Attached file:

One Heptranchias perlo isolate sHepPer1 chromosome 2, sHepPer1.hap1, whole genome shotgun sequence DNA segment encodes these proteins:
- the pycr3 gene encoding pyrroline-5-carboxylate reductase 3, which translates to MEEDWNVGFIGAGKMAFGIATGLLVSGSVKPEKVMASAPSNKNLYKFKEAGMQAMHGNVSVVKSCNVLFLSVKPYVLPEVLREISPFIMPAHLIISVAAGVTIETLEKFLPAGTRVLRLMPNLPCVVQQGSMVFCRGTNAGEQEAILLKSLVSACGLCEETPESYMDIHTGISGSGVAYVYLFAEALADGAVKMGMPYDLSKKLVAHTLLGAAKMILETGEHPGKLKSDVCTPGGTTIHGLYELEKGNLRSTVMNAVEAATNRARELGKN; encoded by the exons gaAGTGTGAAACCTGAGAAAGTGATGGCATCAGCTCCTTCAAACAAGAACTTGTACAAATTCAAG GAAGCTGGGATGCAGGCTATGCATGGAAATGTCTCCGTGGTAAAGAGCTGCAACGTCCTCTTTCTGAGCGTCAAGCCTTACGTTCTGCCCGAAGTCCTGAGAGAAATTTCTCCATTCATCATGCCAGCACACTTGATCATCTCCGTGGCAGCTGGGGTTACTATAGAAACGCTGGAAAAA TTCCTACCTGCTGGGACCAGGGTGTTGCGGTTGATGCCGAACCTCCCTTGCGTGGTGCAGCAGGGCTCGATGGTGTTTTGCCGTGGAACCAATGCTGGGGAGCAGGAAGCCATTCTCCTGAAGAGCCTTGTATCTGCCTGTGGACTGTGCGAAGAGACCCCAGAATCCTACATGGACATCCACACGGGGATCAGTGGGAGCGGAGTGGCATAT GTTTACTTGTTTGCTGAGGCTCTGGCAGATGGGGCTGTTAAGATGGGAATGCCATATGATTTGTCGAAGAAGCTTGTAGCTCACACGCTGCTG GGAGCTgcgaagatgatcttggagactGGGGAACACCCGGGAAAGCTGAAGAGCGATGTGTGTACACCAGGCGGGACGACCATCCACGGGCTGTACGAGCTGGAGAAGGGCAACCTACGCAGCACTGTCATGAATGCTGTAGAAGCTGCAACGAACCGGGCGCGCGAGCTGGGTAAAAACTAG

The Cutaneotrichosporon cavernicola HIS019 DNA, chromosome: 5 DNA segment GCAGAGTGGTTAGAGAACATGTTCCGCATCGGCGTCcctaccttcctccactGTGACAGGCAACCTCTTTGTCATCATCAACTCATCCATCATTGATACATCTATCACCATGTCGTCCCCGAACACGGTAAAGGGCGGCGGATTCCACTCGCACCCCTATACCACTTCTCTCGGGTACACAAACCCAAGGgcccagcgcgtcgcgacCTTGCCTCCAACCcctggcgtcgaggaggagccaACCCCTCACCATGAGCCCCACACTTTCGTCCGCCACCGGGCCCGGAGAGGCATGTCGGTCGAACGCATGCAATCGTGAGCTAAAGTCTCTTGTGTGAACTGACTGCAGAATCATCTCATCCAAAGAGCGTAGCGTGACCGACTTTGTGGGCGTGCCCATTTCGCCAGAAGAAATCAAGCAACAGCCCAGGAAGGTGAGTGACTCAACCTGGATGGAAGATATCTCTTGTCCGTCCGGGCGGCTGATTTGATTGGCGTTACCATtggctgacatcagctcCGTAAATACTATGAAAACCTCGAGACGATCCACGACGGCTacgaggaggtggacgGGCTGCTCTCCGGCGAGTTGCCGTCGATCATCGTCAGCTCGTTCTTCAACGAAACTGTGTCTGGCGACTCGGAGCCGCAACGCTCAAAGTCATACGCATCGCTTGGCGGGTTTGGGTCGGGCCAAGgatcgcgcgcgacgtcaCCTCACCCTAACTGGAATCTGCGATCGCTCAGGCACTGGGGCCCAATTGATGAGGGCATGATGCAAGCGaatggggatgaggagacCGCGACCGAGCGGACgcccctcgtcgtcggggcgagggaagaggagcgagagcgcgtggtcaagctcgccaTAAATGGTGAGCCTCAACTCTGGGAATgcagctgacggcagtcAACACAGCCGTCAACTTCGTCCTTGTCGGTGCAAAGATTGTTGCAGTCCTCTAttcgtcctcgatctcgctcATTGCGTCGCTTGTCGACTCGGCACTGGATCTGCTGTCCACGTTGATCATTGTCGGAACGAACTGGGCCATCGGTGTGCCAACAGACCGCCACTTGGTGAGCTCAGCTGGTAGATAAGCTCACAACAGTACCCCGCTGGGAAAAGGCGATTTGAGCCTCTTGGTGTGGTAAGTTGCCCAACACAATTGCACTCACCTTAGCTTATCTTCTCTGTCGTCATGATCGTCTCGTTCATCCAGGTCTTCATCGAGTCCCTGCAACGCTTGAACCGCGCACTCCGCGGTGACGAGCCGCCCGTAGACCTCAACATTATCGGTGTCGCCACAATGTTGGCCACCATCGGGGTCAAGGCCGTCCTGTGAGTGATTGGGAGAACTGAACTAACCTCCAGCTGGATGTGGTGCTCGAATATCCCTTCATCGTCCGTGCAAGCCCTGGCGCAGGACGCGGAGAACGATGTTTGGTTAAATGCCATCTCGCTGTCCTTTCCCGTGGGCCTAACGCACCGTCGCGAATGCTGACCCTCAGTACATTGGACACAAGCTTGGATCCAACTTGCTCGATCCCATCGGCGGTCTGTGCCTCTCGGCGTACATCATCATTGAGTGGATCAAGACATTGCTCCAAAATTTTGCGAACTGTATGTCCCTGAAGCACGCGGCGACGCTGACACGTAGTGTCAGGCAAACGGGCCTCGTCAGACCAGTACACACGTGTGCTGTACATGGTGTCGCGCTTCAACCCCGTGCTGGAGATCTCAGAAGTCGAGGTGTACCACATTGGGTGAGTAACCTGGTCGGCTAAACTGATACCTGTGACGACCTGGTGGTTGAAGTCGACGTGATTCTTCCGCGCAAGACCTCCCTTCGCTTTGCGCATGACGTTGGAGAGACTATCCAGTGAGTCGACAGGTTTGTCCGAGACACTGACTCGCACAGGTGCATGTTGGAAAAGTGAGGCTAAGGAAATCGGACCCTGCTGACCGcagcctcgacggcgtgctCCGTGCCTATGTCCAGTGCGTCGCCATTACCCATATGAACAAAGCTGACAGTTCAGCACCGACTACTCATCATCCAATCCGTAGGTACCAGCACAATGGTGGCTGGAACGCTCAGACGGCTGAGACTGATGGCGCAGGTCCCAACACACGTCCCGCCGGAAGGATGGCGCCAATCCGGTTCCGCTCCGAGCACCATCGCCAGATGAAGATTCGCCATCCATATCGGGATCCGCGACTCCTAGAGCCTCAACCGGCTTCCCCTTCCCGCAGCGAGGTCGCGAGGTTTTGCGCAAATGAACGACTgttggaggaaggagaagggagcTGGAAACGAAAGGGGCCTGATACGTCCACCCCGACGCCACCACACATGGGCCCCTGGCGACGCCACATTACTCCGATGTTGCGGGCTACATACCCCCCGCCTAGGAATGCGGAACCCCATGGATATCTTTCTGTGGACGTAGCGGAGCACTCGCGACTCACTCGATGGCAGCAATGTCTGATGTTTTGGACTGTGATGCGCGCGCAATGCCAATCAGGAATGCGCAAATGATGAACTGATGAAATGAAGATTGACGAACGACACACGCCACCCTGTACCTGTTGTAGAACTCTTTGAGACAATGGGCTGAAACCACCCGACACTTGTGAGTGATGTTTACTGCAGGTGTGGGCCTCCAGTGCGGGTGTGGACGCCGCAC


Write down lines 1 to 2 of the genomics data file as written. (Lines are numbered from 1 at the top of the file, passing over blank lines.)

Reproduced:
One Heptranchias perlo isolate sHepPer1 chromosome 2, sHepPer1.hap1, whole genome shotgun sequence DNA segment encodes these proteins:
- the pycr3 gene encoding pyrroline-5-carboxylate reductase 3, which translates to MEEDWNVGFIGAGKMAFGIATGLLVSGSVKPEKVMASAPSNKNLYKFKEAGMQAMHGNVSVVKSCNVLFLSVKPYVLPEVLREISPFIMPAHLIISVAAGVTIETLEKFLPAGTRVLRLMPNLPCVVQQGSMVFCRGTNAGEQEAILLKSLVSACGLCEETPESYMDIHTGISGSGVAYVYLFAEALADGAVKMGMPYDLSKKLVAHTLLGAAKMILETGEHPGKLKSDVCTPGGTTIHGLYELEKGNLRSTVMNAVEAATNRARELGKN; encoded by the exons gaAGTGTGAAACCTGAGAAAGTGATGGCATCAGCTCCTTCAAACAAGAACTTGTACAAATTCAAG GAAGCTGGGATGCAGGCTATGCATGGAAATGTCTCCGTGGTAAAGAGCTGCAACGTCCTCTTTCTGAGCGTCAAGCCTTACGTTCTGCCCGAAGTCCTGAGAGAAATTTCTCCATTCATCATGCCAGCACACTTGATCATCTCCGTGGCAGCTGGGGTTACTATAGAAACGCTGGAAAAA TTCCTACCTGCTGGGACCAGGGTGTTGCGGTTGATGCCGAACCTCCCTTGCGTGGTGCAGCAGGGCTCGATGGTGTTTTGCCGTGGAACCAATGCTGGGGAGCAGGAAGCCATTCTCCTGAAGAGCCTTGTATCTGCCTGTGGACTGTGCGAAGAGACCCCAGAATCCTACATGGACATCCACACGGGGATCAGTGGGAGCGGAGTGGCATAT GTTTACTTGTTTGCTGAGGCTCTGGCAGATGGGGCTGTTAAGATGGGAATGCCATATGATTTGTCGAAGAAGCTTGTAGCTCACACGCTGCTG GGAGCTgcgaagatgatcttggagactGGGGAACACCCGGGAAAGCTGAAGAGCGATGTGTGTACACCAGGCGGGACGACCATCCACGGGCTGTACGAGCTGGAGAAGGGCAACCTACGCAGCACTGTCATGAATGCTGTAGAAGCTGCAACGAACCGGGCGCGCGAGCTGGGTAAAAACTAG